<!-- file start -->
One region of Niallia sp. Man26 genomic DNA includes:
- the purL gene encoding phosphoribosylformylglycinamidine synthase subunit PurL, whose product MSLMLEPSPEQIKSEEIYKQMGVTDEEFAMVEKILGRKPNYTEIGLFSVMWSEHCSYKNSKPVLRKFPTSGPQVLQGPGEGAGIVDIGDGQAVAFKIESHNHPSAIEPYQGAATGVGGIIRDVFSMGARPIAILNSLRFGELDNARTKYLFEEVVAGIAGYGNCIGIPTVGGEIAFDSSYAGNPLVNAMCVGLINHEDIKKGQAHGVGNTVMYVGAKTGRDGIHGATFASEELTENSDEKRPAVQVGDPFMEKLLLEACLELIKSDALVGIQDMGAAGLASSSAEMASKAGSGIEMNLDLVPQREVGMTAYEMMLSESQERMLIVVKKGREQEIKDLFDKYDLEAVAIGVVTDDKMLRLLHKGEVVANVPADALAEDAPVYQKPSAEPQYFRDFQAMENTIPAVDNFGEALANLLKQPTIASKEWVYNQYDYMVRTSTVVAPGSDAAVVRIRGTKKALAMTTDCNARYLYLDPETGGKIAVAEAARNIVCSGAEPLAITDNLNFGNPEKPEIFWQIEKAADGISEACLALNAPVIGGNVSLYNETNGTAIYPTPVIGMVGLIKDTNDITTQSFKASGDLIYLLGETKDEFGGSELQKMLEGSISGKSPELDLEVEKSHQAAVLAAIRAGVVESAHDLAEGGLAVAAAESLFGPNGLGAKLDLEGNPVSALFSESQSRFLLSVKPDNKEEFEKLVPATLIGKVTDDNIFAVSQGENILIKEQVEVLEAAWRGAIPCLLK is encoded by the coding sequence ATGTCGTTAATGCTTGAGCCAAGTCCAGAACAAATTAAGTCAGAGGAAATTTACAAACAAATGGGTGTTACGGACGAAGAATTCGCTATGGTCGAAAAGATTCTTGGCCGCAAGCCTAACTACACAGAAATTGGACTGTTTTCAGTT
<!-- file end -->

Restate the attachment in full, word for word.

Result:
One region of Niallia sp. Man26 genomic DNA includes:
- the purL gene encoding phosphoribosylformylglycinamidine synthase subunit PurL, whose product MSLMLEPSPEQIKSEEIYKQMGVTDEEFAMVEKILGRKPNYTEIGLFSVMWSEHCSYKNSKPVLRKFPTSGPQVLQGPGEGAGIVDIGDGQAVAFKIESHNHPSAIEPYQGAATGVGGIIRDVFSMGARPIAILNSLRFGELDNARTKYLFEEVVAGIAGYGNCIGIPTVGGEIAFDSSYAGNPLVNAMCVGLINHEDIKKGQAHGVGNTVMYVGAKTGRDGIHGATFASEELTENSDEKRPAVQVGDPFMEKLLLEACLELIKSDALVGIQDMGAAGLASSSAEMASKAGSGIEMNLDLVPQREVGMTAYEMMLSESQERMLIVVKKGREQEIKDLFDKYDLEAVAIGVVTDDKMLRLLHKGEVVANVPADALAEDAPVYQKPSAEPQYFRDFQAMENTIPAVDNFGEALANLLKQPTIASKEWVYNQYDYMVRTSTVVAPGSDAAVVRIRGTKKALAMTTDCNARYLYLDPETGGKIAVAEAARNIVCSGAEPLAITDNLNFGNPEKPEIFWQIEKAADGISEACLALNAPVIGGNVSLYNETNGTAIYPTPVIGMVGLIKDTNDITTQSFKASGDLIYLLGETKDEFGGSELQKMLEGSISGKSPELDLEVEKSHQAAVLAAIRAGVVESAHDLAEGGLAVAAAESLFGPNGLGAKLDLEGNPVSALFSESQSRFLLSVKPDNKEEFEKLVPATLIGKVTDDNIFAVSQGENILIKEQVEVLEAAWRGAIPCLLK is encoded by the coding sequence ATGTCGTTAATGCTTGAGCCAAGTCCAGAACAAATTAAGTCAGAGGAAATTTACAAACAAATGGGTGTTACGGACGAAGAATTCGCTATGGTCGAAAAGATTCTTGGCCGCAAGCCTAACTACACAGAAATTGGACTGTTTTCAGTT